PARIS — France’s most trusted anchorman for many years, he used to attract thousands and thousands in a night information program that some likened to a non secular communion. In an earlier time, he embodied a super of the French male — comfortable with himself, a TV journalist and man of letters, a husband and a father who was additionally, unabashedly, an awesome seducer of girls.
Patrick Poivre d’Arvor, nicknamed the Solar King of French TV, appeared so assured of his status that final month he sued for defamation 16 ladies who had accused him of rape, sexual assault and harassment, saying that they had been merely “jilted” and “bitter.”
Angered, almost 20 ladies appeared collectively this month in a TV studio for Mediapart, France’s main investigative information web site, with some recounting rapes or assaults that lasted minutes, carried out with barely a number of phrases.
In what has turn into maybe the most important scandal in France’s delayed #MeToo reckoning, their accounts amounted to a devastating rejection of the romantic persona that Mr. Poivre d’Arvor so assiduously cultivated with the assistance of France’s gossip pages and its strongest tv community. At 74, he’s clinging to that picture, denying all accusations and arguing that he’s simply an inveterate, serial “seducer.”
“He was known as a Don Juan for years,” stated Hélène Devynck, 55, a journalist who has accused Mr. Poivre d’Arvor of raping her at his house when she labored as considered one of his assistants within the early 1990s. “There have been articles in Paris Match that stated he was the paragon of French seduction. Which forces us now to ask, ‘What does that imply — French seduction?’”
A court docket might determine. Almost all the most critical accusations towards Mr. Poivre d’Arvor occurred so way back that the statute of limitations has expired. However since he himself has now sued, the case could present his accusers the chance to confront him publicly in court docket within the coming months.
“His ego is destroying him,” stated Cécile Delarue, 43, a journalist who has accused Mr. Poivre d’Arvor of partaking in sexual harassment when she labored with him twenty years in the past.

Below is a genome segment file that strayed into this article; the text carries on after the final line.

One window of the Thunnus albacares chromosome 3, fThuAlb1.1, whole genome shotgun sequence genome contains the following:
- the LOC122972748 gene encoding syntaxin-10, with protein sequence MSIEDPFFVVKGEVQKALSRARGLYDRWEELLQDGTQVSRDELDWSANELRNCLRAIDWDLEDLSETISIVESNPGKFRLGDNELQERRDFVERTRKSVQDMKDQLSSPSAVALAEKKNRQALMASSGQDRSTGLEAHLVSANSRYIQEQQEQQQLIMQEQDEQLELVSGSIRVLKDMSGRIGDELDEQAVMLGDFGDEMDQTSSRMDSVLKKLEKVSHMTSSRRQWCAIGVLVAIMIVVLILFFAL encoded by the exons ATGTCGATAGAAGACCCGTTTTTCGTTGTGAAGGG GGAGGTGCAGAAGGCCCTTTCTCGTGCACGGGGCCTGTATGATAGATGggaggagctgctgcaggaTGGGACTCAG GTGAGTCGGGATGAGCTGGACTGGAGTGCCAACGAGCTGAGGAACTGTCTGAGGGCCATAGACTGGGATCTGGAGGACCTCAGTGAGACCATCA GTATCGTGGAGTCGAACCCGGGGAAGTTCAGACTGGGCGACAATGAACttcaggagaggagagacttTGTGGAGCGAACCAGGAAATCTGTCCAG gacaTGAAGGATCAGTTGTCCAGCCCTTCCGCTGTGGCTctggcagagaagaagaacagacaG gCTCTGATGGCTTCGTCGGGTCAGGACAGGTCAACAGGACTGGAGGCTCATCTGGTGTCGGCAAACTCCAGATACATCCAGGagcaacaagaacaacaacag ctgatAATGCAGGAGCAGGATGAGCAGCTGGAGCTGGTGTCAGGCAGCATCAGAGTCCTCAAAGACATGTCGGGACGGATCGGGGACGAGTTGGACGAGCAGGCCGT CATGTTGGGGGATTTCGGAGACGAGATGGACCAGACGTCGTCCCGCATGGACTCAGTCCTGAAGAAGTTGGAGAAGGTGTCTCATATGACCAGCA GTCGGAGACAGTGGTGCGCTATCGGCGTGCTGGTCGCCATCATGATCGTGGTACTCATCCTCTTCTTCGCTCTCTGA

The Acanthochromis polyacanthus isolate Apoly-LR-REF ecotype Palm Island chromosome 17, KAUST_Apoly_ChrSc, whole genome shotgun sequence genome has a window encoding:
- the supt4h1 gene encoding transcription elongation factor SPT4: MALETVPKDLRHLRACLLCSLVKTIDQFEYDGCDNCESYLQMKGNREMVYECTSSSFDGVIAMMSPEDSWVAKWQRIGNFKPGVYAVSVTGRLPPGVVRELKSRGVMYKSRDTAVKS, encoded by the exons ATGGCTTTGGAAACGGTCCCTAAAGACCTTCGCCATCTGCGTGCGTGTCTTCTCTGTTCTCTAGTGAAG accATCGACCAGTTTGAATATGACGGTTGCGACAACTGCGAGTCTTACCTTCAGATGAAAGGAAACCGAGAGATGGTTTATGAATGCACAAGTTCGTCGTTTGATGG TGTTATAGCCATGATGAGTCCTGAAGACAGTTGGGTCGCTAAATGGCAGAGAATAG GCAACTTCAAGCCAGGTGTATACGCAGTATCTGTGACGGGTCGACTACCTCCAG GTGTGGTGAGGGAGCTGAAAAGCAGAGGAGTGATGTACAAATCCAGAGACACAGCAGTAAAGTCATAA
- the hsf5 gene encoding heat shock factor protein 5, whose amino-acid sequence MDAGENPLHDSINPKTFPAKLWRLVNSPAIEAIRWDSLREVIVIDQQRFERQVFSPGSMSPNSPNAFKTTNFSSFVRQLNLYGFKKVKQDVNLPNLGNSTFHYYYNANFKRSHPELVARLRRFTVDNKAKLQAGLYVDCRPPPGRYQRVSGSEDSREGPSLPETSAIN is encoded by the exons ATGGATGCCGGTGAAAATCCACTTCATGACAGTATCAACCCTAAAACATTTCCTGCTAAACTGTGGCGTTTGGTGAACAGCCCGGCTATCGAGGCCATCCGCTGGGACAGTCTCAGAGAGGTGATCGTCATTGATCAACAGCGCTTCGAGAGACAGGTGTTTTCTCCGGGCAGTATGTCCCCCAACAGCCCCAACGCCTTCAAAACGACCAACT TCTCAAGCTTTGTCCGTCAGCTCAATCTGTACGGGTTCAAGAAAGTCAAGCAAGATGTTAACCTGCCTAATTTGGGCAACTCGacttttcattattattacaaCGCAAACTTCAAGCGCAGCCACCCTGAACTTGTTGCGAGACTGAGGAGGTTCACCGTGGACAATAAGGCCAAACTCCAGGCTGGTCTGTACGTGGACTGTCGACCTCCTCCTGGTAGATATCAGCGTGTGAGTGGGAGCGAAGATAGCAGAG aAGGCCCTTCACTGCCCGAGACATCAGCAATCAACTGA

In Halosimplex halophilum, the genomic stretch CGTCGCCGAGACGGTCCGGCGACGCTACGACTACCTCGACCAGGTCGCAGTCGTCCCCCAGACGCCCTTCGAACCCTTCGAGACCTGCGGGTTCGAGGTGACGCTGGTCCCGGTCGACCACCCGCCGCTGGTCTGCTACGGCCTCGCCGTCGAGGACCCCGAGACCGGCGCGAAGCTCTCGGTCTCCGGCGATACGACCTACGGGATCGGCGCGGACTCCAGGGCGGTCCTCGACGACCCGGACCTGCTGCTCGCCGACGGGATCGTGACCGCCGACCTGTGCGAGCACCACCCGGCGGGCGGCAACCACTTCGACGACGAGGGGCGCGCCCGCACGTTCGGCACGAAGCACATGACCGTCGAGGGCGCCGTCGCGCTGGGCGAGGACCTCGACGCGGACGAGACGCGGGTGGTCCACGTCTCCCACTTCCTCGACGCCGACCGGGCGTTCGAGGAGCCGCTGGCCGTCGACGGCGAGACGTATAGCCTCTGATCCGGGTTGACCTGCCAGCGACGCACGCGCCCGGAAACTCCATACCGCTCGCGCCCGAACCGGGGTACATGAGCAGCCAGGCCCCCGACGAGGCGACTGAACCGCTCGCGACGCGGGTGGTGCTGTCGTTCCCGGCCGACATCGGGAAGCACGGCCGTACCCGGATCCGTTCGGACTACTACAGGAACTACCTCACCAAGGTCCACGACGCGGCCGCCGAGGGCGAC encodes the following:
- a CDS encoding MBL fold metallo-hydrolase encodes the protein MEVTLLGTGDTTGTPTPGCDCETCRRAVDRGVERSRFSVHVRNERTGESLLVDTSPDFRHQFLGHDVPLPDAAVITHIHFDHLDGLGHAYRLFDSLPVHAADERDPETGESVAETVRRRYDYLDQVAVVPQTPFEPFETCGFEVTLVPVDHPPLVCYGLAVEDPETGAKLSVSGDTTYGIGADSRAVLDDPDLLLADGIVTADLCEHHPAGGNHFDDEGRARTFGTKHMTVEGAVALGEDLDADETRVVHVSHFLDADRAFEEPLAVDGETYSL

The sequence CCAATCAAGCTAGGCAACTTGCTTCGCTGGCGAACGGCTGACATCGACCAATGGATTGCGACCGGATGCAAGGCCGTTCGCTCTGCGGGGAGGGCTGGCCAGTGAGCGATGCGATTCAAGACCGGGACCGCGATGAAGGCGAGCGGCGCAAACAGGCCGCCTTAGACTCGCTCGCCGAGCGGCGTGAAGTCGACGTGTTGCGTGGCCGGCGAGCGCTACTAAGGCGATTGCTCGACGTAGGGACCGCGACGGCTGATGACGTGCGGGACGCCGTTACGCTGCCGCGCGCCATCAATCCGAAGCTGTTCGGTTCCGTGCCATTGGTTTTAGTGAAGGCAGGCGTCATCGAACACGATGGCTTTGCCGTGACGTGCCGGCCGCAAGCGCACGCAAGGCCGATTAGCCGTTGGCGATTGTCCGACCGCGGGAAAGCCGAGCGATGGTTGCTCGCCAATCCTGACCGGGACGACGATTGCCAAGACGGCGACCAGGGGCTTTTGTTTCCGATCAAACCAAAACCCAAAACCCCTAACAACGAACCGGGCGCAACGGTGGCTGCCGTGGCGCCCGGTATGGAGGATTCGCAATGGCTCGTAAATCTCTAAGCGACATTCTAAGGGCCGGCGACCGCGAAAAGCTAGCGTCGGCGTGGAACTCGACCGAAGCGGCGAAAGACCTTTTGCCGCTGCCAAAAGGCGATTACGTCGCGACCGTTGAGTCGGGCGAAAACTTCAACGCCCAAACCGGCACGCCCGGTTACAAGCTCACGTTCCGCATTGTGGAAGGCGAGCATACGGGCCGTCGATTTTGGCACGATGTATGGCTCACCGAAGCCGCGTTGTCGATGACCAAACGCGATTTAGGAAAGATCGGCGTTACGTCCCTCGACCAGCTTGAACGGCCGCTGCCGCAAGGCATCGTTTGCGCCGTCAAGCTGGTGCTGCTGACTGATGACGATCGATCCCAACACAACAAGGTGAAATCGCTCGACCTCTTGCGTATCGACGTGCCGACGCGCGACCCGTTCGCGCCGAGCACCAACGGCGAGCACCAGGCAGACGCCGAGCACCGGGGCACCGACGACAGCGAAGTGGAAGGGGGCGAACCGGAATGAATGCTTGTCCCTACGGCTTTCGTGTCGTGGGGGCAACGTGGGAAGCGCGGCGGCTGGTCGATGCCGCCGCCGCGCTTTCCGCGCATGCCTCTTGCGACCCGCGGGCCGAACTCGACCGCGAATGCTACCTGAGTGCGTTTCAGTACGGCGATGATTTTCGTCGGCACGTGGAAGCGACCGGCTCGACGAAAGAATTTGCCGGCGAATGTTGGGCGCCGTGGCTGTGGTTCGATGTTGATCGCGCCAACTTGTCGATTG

Mr. Poivre d’Arvor has dismissed the ladies as having been motivated by “vengeance” as a result of that they had not “loved the regard, or perhaps a easy look, of a person that they had as soon as admired,” in a written criticism that has been cited within the information media and whose contents had been authenticated by his lawyer, Philippe Naepels.
Mr. Poivre d’Arvor declined an interview request by Mr. Naepels, who stated that not less than yet one more lady may very well be included within the defamation go well with.
The direct confrontation between the anchorman and his accusers has contributed to a wider debate in France about seduction, courtship and consent that’s being performed out in mainstream and social media, the place these days the outline of a person as an awesome seducer can elicit derision, questions and skepticism, not admiration.
In response to the French information media, Mr. Poivre d’Arvor has been married for 50 years to the identical lady, who has not commented publicly on the accusations.
As his record of accusers grows, Mr. Poivre d’Arvor, who stepped down from the night information in 2008, has turn into, as Paris Match stated on its cowl just lately, a “pariah.”